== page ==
Brutalism was a movement in architecture which was most popular during the 1960’s and 1970’s. The concept involved using exposed concrete and big chunky timbers that ruthlessly collide. Brutalism appeared to reject the important principle of modernism.

Le Corbusier pioneered this movement being the most influential in the sphere of urban planning, one of his projects for residential housing design ‘Unite D’habitation’ demonstrates the harshness of ‘béton brut’ which means raw concrete with wooden panels for texture.


Dystopia is the creation of  a degraded society that is generally headed to an irreversible oblivion. Many dystopian fiction of literature and film are depicted on brutalist buildings as they give a cold and frightening atmosphere by the harsh concrete.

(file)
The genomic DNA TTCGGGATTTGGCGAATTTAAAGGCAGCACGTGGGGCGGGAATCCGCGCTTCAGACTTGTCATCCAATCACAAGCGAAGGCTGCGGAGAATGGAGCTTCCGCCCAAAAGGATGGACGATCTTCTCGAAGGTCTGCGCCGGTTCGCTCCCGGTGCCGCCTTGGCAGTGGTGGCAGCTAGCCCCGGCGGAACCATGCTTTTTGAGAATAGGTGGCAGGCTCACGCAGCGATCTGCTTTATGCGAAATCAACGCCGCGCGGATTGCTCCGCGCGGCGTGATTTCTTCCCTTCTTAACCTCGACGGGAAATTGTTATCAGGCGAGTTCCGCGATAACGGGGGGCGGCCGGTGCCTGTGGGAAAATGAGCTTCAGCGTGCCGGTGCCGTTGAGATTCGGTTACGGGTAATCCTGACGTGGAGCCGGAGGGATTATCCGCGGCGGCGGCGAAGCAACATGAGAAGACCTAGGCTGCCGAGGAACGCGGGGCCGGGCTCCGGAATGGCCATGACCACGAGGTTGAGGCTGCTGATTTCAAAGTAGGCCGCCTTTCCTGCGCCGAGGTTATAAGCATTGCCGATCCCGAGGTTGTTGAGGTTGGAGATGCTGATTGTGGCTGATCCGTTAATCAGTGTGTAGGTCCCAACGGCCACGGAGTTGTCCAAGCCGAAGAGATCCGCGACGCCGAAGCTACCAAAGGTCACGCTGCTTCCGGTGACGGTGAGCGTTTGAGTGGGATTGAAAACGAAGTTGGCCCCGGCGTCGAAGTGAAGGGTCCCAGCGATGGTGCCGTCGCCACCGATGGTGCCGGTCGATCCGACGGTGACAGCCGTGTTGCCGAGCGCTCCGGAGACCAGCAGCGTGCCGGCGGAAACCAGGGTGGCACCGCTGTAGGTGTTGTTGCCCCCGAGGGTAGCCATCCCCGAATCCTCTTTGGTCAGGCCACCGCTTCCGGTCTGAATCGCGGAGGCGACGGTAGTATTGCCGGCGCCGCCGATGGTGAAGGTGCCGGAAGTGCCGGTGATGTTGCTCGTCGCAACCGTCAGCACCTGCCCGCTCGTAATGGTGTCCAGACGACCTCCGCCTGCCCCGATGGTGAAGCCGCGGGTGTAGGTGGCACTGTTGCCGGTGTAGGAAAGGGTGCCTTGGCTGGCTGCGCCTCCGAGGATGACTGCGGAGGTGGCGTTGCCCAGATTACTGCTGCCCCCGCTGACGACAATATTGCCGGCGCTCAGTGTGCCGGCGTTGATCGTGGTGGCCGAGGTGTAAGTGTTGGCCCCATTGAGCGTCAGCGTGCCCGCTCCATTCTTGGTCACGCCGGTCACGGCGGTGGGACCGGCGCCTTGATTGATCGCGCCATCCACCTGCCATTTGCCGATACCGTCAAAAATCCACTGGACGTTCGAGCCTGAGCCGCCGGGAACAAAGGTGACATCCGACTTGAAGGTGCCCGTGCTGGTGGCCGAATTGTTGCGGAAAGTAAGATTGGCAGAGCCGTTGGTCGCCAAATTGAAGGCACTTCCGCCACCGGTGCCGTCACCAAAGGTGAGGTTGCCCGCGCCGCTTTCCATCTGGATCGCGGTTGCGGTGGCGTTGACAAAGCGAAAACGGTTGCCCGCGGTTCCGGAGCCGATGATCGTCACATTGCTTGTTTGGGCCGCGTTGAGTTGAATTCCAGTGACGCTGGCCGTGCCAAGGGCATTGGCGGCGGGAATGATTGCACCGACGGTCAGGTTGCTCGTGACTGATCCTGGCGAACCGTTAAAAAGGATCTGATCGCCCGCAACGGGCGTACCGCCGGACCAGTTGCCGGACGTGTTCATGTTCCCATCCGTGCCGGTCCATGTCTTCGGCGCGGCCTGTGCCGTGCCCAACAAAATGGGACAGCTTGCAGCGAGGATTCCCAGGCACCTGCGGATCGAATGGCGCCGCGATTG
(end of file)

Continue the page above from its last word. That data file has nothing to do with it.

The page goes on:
Reyner Banham produces critic articles on architectural movements, he wrote ‘The new Brutalism’ which attempts to codify the emerging movement of brutalism looking at many designers and architects like Le Corbusier.




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